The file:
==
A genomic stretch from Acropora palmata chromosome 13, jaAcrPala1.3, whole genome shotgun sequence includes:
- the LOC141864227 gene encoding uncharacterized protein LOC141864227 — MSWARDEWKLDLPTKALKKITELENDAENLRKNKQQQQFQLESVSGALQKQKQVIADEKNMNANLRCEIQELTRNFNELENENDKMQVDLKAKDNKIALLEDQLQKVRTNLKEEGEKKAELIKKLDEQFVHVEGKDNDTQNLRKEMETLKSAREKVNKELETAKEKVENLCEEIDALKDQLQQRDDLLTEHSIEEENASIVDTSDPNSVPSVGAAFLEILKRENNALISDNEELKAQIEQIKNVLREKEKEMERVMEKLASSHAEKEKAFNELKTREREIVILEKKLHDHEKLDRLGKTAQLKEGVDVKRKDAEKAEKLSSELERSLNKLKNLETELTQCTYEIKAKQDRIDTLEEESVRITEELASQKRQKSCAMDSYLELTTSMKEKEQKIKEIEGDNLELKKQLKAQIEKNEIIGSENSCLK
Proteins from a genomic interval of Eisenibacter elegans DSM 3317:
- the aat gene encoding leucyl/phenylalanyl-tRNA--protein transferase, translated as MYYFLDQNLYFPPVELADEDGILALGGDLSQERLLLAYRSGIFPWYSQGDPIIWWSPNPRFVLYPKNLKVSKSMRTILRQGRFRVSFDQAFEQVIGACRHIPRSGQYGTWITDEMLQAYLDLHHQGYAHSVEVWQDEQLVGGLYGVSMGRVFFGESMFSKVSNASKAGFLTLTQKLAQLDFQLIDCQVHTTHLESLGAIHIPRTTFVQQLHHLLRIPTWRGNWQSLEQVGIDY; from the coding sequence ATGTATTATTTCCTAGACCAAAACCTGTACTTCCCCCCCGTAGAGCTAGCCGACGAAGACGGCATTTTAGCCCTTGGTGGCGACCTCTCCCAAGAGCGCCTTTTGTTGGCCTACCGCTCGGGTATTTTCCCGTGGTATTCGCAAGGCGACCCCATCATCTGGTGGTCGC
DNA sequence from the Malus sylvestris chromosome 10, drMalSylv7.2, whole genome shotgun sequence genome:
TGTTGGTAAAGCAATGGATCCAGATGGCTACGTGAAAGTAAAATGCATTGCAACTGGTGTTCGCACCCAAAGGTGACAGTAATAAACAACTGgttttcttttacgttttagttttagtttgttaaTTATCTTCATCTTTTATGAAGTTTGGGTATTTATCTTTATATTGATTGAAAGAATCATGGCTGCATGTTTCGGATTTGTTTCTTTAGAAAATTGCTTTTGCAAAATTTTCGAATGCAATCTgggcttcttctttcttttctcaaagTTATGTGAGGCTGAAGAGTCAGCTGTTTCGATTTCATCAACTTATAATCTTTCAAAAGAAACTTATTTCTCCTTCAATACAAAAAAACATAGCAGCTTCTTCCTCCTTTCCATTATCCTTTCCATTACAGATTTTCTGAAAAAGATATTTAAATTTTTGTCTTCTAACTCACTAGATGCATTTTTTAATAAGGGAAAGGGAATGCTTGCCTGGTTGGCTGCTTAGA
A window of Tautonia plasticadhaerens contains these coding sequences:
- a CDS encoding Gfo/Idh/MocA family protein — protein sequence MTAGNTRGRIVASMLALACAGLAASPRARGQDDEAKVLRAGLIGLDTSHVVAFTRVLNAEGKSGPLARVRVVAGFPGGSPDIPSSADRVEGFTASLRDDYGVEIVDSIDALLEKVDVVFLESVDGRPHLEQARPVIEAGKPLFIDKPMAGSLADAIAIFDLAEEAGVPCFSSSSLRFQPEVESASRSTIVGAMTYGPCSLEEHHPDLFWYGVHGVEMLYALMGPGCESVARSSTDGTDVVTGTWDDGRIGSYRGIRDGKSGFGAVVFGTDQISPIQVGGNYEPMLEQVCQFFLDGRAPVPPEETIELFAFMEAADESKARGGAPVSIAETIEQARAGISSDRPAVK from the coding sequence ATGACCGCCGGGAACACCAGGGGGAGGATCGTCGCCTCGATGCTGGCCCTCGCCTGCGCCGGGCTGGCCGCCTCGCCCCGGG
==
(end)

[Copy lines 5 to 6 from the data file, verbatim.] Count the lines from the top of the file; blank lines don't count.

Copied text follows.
DNA sequence from the Malus sylvestris chromosome 10, drMalSylv7.2, whole genome shotgun sequence genome:
TGTTGGTAAAGCAATGGATCCAGATGGCTACGTGAAAGTAAAATGCATTGCAACTGGTGTTCGCACCCAAAGGTGACAGTAATAAACAACTGgttttcttttacgttttagttttagtttgttaaTTATCTTCATCTTTTATGAAGTTTGGGTATTTATCTTTATATTGATTGAAAGAATCATGGCTGCATGTTTCGGATTTGTTTCTTTAGAAAATTGCTTTTGCAAAATTTTCGAATGCAATCTgggcttcttctttcttttctcaaagTTATGTGAGGCTGAAGAGTCAGCTGTTTCGATTTCATCAACTTATAATCTTTCAAAAGAAACTTATTTCTCCTTCAATACAAAAAAACATAGCAGCTTCTTCCTCCTTTCCATTATCCTTTCCATTACAGATTTTCTGAAAAAGATATTTAAATTTTTGTCTTCTAACTCACTAGATGCATTTTTTAATAAGGGAAAGGGAATGCTTGCCTGGTTGGCTGCTTAGA